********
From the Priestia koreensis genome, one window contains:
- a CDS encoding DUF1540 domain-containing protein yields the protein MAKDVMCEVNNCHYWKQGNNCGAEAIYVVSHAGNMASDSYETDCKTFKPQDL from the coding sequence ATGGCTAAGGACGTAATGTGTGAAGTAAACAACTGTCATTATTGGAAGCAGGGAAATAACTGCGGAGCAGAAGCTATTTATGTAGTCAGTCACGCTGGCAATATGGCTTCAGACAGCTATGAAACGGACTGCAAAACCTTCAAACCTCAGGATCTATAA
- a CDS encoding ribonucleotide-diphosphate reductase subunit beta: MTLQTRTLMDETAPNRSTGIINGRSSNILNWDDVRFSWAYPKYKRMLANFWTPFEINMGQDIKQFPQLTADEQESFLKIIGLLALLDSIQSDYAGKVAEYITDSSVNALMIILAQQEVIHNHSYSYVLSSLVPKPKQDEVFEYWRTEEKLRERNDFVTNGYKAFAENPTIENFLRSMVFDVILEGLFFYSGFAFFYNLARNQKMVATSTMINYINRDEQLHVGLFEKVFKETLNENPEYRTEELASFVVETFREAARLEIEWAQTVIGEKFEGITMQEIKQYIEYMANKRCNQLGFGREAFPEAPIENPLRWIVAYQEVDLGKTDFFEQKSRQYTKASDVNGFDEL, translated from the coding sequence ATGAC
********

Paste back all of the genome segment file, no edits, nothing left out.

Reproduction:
From the Priestia koreensis genome, one window contains:
- a CDS encoding DUF1540 domain-containing protein yields the protein MAKDVMCEVNNCHYWKQGNNCGAEAIYVVSHAGNMASDSYETDCKTFKPQDL from the coding sequence ATGGCTAAGGACGTAATGTGTGAAGTAAACAACTGTCATTATTGGAAGCAGGGAAATAACTGCGGAGCAGAAGCTATTTATGTAGTCAGTCACGCTGGCAATATGGCTTCAGACAGCTATGAAACGGACTGCAAAACCTTCAAACCTCAGGATCTATAA
- a CDS encoding ribonucleotide-diphosphate reductase subunit beta: MTLQTRTLMDETAPNRSTGIINGRSSNILNWDDVRFSWAYPKYKRMLANFWTPFEINMGQDIKQFPQLTADEQESFLKIIGLLALLDSIQSDYAGKVAEYITDSSVNALMIILAQQEVIHNHSYSYVLSSLVPKPKQDEVFEYWRTEEKLRERNDFVTNGYKAFAENPTIENFLRSMVFDVILEGLFFYSGFAFFYNLARNQKMVATSTMINYINRDEQLHVGLFEKVFKETLNENPEYRTEELASFVVETFREAARLEIEWAQTVIGEKFEGITMQEIKQYIEYMANKRCNQLGFGREAFPEAPIENPLRWIVAYQEVDLGKTDFFEQKSRQYTKASDVNGFDEL, translated from the coding sequence ATGAC